For many, the term “field recording” evokes the greatest hits of natural sounds: ocean waves, rain, and birdsong. Indeed, one of the earliest field recordings dates to 1889, when an eight-year-old Ludwig Koch wax-cylindered the song of a white-rumped shama. In more recent history, anyone of reading age in the heyday of National Geographic may remember Roger Payne’s Songs of the Humpback Whale, inserted as a flexi disc in a collectible 1979 issue. Ten million copies of it were printed—more than any album ever produced in a single run. Payne’s classic and others like it endure for their scientific value, serving as springboards for studies of language and the potential for interspecies communication. They also spawned a robust environmental movement at a time when modernity was threatening to divorce humanity from nature. By the same token, microphones can get too close to their subjects, as in Hans Lichtenecker’s “archive of endangered races,” which documented descendants of the very peoples his comrades slaughtered in German Southwest Africa (what is now Namibia). Even the most benign anthropological motivations have fallen under retrospective scrutiny.
I will not be reviewing such projects here. Instead, I wish to examine—and, I hope, bring fresh ears to—a visceral stream of experimental field recordings. While tracing the origins of such an amorphous category can be difficult, an indisputable pioneer is Jeph Jerman, whose seminal work tops the list below. Kindred visionaries in this sphere of influence include Francisco López, Alan Lamb, and John Tulchin. I highlight their endeavors, subjective as my favorites among them are, in the interest of expanding their embrace of sameness through difference.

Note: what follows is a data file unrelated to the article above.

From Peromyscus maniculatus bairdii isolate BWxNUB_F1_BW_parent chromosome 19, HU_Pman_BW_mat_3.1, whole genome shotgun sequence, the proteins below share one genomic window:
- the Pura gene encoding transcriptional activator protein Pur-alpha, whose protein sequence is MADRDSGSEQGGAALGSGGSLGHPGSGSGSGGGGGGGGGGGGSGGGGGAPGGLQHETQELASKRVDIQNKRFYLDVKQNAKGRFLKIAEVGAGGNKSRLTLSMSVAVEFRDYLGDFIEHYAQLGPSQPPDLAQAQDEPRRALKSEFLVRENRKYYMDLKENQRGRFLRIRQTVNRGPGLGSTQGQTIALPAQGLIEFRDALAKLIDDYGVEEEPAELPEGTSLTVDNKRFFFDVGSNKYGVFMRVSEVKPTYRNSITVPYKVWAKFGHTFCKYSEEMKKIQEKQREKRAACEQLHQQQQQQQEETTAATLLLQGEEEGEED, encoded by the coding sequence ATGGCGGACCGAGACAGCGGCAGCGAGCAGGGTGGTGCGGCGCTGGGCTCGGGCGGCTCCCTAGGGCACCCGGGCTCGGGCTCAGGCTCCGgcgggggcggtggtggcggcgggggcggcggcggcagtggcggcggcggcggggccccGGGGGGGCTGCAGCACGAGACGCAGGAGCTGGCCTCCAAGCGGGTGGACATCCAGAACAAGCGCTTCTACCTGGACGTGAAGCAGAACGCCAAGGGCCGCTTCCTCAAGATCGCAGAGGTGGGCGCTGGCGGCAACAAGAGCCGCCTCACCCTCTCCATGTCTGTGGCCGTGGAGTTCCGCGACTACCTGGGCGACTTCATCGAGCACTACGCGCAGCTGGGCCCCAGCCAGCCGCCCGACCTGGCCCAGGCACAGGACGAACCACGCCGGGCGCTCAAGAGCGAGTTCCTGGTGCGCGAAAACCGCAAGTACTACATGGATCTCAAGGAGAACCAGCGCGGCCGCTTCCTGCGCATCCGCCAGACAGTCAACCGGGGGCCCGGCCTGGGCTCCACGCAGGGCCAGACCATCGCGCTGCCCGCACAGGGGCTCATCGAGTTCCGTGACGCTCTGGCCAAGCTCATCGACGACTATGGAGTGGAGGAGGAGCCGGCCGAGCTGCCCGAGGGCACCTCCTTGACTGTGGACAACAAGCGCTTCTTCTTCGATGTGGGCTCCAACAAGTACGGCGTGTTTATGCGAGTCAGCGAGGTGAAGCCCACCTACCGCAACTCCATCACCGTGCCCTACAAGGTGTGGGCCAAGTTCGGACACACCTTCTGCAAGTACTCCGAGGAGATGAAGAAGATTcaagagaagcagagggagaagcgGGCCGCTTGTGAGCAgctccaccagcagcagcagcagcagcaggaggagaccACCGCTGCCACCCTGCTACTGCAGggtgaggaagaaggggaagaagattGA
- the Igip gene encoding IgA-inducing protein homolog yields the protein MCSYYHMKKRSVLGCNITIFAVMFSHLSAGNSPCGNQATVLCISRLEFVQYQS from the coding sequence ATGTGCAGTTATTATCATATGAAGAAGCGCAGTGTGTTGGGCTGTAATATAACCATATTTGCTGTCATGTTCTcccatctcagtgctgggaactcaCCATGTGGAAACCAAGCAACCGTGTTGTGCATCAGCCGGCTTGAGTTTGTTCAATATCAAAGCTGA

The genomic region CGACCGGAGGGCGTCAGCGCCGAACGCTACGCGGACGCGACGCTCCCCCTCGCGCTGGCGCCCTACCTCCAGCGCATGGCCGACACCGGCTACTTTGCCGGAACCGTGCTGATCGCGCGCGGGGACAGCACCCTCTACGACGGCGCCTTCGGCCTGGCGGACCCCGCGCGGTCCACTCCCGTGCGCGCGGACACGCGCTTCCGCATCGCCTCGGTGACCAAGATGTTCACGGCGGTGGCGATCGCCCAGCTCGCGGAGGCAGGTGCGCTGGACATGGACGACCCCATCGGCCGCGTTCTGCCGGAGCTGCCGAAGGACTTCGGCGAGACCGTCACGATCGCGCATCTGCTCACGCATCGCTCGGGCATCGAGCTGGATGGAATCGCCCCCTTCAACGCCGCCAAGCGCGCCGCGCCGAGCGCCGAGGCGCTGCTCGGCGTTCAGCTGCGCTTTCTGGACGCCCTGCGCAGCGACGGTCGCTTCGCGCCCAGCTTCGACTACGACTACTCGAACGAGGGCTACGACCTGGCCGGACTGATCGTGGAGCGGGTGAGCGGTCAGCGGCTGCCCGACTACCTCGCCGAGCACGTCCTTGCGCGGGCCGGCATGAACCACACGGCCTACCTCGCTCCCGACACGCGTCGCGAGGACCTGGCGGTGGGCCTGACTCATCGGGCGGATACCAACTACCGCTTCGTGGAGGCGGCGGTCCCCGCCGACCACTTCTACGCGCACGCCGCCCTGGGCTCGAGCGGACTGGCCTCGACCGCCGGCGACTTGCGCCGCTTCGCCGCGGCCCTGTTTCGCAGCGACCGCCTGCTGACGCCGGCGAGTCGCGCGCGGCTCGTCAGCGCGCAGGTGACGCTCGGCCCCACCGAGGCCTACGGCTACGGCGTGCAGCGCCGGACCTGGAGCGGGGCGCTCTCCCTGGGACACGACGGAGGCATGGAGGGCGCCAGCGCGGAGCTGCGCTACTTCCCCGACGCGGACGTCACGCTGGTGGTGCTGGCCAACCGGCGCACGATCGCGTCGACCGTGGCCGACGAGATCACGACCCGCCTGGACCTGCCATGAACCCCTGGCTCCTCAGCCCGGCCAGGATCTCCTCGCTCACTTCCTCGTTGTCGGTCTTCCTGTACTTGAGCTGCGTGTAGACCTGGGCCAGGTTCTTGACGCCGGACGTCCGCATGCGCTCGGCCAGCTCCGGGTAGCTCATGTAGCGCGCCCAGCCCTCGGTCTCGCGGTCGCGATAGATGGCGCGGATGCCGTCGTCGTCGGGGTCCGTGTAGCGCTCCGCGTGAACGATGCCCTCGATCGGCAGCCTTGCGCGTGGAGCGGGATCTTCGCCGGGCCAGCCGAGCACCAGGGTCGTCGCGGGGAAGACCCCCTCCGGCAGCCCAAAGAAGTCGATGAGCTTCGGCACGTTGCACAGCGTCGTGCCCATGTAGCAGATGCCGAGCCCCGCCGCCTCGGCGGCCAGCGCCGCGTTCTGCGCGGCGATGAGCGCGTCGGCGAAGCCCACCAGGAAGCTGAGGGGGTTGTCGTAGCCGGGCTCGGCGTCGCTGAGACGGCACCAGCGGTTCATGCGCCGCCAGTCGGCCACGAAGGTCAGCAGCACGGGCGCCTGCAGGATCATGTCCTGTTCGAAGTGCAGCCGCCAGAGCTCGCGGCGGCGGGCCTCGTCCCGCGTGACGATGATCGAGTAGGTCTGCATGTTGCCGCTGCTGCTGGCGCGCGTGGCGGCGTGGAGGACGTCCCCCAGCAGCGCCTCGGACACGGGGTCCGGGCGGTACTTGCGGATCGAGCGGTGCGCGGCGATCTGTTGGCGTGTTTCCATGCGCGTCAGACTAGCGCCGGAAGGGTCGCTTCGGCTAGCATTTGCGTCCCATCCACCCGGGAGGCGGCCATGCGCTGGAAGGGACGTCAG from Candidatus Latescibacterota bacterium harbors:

These recordings constitute a form of sonic travel to worlds at once internal and distant. Some are spliced and collaged within compositional frameworks in tandem with electronic and acoustic instruments, others manipulated beyond recognition, and still others presented as they are—but always with an aesthetic in mind, even if that aesthetic is simply to let sounds “happen.” Their significance cannot be overstated—not because they represent an overarching artistic ethos but precisely because they shun that motivation in favor of genuinely borderless spaces. It’s not often we can listen to a corpus of sounds without transfusing the blood of our politics and ideologies into it. Here, we can. Such comfort means more than ever in a world on its knees, wondering whether the healing will begin.
Jeph Jerman: Early Recordings ’81-’85
Also known by the moniker Hands To, Jeph Jerman first set out with his cheap cassette deck in the 1980s to document the act of listening while questioning its practices and apparatuses. What continues to fascinate about his recordings is how raw and curated they feel. And while some of his most unadulterated work (e.g., Beach Tree and Birds, 2001, A Pyrrhic Victory) is woefully difficult to track down, this compilation of early recordings is a grounded place to start. Lo-fi swaths of mostly industrial settings (e.g., “Metal Fabricating Shop, Colorado Springs”) reveal an unimaginable depth in the mundane.
Alan Lamb: Archival Recordings: Primal Image/Beauty
In 1976, Australian biomedical research scientist Alan Lamb first discovered the abandoned stretch of telephone wires that would define his artistic endeavors to come. Dubbed the Faraway Wind Organ, this massive vibrating skeleton loosed eerie songs at the touch of an air current, echoing since his childhood into a mature desire to record them. That he did, often for hours at a time, assembling choice passages into this otherworldly diptych. Whether whispering the mantras of uninhabited terrain or choiring like a Glenn Branca symphony, these requiems step out of time and ooze their way into the bloodstream.
Maggi Payne: Ping/Pong: Beyond The Pail